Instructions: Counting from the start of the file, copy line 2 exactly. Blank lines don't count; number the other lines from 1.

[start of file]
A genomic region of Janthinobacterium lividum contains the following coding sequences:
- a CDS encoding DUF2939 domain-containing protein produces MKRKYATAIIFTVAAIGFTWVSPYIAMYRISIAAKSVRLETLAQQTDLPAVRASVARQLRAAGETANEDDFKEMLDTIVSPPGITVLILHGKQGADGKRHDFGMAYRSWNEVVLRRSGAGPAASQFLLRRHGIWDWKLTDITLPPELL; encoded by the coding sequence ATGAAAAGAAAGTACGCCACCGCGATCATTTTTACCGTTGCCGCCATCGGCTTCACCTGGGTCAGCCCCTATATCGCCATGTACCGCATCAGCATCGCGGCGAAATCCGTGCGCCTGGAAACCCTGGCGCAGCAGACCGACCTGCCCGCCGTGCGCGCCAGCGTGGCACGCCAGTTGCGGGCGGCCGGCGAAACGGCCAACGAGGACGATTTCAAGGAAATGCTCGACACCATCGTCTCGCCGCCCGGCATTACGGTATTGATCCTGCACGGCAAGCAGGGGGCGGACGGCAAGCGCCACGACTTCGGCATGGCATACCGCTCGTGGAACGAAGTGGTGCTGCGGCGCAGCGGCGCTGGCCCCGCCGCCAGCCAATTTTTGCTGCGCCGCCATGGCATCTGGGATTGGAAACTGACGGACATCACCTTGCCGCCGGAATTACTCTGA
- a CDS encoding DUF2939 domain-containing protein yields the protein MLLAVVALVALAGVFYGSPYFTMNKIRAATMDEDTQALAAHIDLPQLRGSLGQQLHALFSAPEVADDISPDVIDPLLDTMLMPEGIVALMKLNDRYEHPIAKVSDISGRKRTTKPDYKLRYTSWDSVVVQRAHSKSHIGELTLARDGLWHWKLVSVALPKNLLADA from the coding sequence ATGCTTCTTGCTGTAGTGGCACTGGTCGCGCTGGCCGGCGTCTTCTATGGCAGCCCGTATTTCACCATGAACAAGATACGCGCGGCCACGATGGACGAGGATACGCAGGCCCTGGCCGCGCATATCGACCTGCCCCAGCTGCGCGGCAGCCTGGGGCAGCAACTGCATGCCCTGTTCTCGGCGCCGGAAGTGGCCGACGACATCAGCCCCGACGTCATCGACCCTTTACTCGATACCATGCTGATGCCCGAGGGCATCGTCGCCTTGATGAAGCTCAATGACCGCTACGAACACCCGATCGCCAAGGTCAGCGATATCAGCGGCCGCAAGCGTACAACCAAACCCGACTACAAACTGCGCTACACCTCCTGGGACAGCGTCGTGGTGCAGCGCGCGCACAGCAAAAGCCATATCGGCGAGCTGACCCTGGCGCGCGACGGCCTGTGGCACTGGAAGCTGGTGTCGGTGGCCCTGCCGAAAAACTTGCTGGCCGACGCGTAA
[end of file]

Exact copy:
- a CDS encoding DUF2939 domain-containing protein produces MKRKYATAIIFTVAAIGFTWVSPYIAMYRISIAAKSVRLETLAQQTDLPAVRASVARQLRAAGETANEDDFKEMLDTIVSPPGITVLILHGKQGADGKRHDFGMAYRSWNEVVLRRSGAGPAASQFLLRRHGIWDWKLTDITLPPELL; encoded by the coding sequence ATGAAAAGAAAGTACGCCACCGCGATCATTTTTACCGTTGCCGCCATCGGCTTCACCTGGGTCAGCCCCTATATCGCCATGTACCGCATCAGCATCGCGGCGAAATCCGTGCGCCTGGAAACCCTGGCGCAGCAGACCGACCTGCCCGCCGTGCGCGCCAGCGTGGCACGCCAGTTGCGGGCGGCCGGCGAAACGGCCAACGAGGACGATTTCAAGGAAATGCTCGACACCATCGTCTCGCCGCCCGGCATTACGGTATTGATCCTGCACGGCAAGCAGGGGGCGGACGGCAAGCGCCACGACTTCGGCATGGCATACCGCTCGTGGAACGAAGTGGTGCTGCGGCGCAGCGGCGCTGGCCCCGCCGCCAGCCAATTTTTGCTGCGCCGCCATGGCATCTGGGATTGGAAACTGACGGACATCACCTTGCCGCCGGAATTACTCTGA